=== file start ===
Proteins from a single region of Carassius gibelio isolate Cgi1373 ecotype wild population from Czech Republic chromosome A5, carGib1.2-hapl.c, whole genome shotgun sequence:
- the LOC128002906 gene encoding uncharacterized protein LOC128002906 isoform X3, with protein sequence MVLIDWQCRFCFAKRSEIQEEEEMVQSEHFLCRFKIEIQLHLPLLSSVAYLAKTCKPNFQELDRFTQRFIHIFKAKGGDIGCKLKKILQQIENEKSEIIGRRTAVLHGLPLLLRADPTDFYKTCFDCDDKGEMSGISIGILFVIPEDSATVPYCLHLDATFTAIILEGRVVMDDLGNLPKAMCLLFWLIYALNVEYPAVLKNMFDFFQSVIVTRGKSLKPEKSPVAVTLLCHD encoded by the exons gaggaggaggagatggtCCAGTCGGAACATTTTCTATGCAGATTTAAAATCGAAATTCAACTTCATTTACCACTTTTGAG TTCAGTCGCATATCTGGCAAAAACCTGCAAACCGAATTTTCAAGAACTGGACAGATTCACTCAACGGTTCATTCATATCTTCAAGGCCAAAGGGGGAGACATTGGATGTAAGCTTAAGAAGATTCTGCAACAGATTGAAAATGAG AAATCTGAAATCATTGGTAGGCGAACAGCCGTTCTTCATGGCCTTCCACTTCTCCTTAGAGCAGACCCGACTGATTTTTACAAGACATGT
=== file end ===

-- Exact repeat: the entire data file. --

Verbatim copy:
Proteins from a single region of Carassius gibelio isolate Cgi1373 ecotype wild population from Czech Republic chromosome A5, carGib1.2-hapl.c, whole genome shotgun sequence:
- the LOC128002906 gene encoding uncharacterized protein LOC128002906 isoform X3, with protein sequence MVLIDWQCRFCFAKRSEIQEEEEMVQSEHFLCRFKIEIQLHLPLLSSVAYLAKTCKPNFQELDRFTQRFIHIFKAKGGDIGCKLKKILQQIENEKSEIIGRRTAVLHGLPLLLRADPTDFYKTCFDCDDKGEMSGISIGILFVIPEDSATVPYCLHLDATFTAIILEGRVVMDDLGNLPKAMCLLFWLIYALNVEYPAVLKNMFDFFQSVIVTRGKSLKPEKSPVAVTLLCHD encoded by the exons gaggaggaggagatggtCCAGTCGGAACATTTTCTATGCAGATTTAAAATCGAAATTCAACTTCATTTACCACTTTTGAG TTCAGTCGCATATCTGGCAAAAACCTGCAAACCGAATTTTCAAGAACTGGACAGATTCACTCAACGGTTCATTCATATCTTCAAGGCCAAAGGGGGAGACATTGGATGTAAGCTTAAGAAGATTCTGCAACAGATTGAAAATGAG AAATCTGAAATCATTGGTAGGCGAACAGCCGTTCTTCATGGCCTTCCACTTCTCCTTAGAGCAGACCCGACTGATTTTTACAAGACATGT